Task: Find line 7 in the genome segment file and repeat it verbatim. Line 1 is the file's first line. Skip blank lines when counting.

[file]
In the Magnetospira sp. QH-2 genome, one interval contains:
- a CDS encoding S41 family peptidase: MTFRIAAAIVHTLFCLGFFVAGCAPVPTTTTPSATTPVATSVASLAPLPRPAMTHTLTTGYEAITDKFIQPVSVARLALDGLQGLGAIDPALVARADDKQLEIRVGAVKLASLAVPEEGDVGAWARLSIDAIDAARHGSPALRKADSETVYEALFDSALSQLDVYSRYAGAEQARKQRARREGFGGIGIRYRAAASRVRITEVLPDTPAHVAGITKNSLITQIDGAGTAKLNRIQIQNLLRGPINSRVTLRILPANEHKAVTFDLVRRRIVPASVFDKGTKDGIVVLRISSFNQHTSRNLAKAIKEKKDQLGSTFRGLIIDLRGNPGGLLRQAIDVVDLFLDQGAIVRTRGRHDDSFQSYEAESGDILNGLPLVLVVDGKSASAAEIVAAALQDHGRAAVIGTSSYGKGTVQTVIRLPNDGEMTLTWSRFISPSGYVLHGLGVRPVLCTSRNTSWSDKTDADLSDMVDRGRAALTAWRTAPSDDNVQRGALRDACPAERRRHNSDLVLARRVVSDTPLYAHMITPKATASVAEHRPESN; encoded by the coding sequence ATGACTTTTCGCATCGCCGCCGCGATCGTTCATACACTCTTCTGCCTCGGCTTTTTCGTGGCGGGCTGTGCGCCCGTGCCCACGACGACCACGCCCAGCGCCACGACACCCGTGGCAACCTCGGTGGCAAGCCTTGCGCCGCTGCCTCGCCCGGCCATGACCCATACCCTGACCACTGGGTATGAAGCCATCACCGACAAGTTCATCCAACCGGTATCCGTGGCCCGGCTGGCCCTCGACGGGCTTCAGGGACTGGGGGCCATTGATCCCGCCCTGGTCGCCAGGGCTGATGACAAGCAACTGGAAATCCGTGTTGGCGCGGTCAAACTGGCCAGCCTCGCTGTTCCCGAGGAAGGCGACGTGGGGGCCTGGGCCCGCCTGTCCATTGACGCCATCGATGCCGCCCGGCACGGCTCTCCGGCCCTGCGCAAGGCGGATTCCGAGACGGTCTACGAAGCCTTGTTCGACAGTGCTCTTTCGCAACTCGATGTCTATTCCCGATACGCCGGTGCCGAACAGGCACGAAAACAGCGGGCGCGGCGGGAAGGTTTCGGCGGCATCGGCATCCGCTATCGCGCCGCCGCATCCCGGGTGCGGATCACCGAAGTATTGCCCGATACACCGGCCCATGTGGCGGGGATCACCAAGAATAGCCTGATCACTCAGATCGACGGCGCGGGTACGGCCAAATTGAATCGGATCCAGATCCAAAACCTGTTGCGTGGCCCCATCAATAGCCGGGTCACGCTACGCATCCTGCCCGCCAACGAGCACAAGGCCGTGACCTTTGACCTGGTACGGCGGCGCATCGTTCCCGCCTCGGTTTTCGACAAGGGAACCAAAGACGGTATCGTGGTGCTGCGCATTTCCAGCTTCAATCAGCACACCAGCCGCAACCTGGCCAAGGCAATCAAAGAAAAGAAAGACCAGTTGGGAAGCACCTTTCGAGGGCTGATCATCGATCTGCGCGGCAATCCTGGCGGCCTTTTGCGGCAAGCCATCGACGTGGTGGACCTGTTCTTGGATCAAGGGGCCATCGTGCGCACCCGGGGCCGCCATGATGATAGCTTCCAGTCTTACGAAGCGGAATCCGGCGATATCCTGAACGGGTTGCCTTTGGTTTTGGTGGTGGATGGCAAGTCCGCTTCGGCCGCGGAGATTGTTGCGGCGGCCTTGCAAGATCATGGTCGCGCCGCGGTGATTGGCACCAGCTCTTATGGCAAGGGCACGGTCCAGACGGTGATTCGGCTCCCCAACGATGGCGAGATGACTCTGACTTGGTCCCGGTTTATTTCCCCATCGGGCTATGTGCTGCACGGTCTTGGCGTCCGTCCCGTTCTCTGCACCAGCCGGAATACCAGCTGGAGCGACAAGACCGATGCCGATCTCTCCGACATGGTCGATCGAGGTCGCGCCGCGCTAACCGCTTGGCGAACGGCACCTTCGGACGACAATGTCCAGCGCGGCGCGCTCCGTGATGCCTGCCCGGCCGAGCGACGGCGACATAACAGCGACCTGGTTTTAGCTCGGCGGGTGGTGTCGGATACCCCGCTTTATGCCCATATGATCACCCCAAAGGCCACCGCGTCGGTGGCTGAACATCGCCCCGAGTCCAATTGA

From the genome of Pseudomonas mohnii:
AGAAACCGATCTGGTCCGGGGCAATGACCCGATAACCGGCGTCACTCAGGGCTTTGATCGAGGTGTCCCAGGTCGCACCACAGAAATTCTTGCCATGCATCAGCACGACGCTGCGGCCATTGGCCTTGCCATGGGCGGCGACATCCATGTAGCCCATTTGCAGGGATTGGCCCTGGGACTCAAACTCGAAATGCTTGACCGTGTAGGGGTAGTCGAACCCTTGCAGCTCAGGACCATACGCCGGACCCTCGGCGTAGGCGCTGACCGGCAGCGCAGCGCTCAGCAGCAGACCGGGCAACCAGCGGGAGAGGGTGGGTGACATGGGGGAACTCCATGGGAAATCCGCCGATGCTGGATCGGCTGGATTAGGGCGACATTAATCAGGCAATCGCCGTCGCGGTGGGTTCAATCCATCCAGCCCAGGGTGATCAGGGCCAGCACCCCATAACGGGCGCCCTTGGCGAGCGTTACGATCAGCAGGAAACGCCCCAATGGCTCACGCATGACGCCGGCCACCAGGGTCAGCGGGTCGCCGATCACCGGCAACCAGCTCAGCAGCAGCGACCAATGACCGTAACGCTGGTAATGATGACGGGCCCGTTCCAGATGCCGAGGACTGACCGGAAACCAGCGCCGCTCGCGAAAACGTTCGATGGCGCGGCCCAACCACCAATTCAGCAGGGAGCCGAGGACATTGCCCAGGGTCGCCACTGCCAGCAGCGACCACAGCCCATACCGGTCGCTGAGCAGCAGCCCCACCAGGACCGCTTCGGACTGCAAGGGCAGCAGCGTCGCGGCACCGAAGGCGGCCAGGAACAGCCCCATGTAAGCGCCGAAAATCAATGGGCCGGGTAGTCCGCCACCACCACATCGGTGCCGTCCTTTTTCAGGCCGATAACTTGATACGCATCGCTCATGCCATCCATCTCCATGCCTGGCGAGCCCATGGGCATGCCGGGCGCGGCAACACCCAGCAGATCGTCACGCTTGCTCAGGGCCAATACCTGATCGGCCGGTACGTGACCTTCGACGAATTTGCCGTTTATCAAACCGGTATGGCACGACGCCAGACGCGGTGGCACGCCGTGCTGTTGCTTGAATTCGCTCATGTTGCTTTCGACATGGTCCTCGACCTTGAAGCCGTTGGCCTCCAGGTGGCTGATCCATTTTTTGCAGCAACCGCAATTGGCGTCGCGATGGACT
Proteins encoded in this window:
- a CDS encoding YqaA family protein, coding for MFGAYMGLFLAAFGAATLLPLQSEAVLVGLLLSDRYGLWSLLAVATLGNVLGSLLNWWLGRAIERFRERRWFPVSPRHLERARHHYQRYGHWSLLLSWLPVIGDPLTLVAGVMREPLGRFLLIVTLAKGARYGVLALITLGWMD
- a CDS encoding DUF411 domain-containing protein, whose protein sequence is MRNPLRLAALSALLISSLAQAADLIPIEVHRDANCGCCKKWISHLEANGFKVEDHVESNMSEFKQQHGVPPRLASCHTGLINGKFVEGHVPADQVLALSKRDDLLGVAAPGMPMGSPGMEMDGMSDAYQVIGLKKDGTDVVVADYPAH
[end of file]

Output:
- a CDS encoding DUF411 domain-containing protein, whose protein sequence is MRNPLRLAALSALLISSLAQAADLIPIEVHRDANCGCCKKWISHLEANGFKVEDHVESNMSEFKQQHGVPPRLASCHTGLINGKFVEGHVPADQVLALSKRDDLLGVAAPGMPMGSPGMEMDGMSDAYQVIGLKKDGTDVVVADYPAH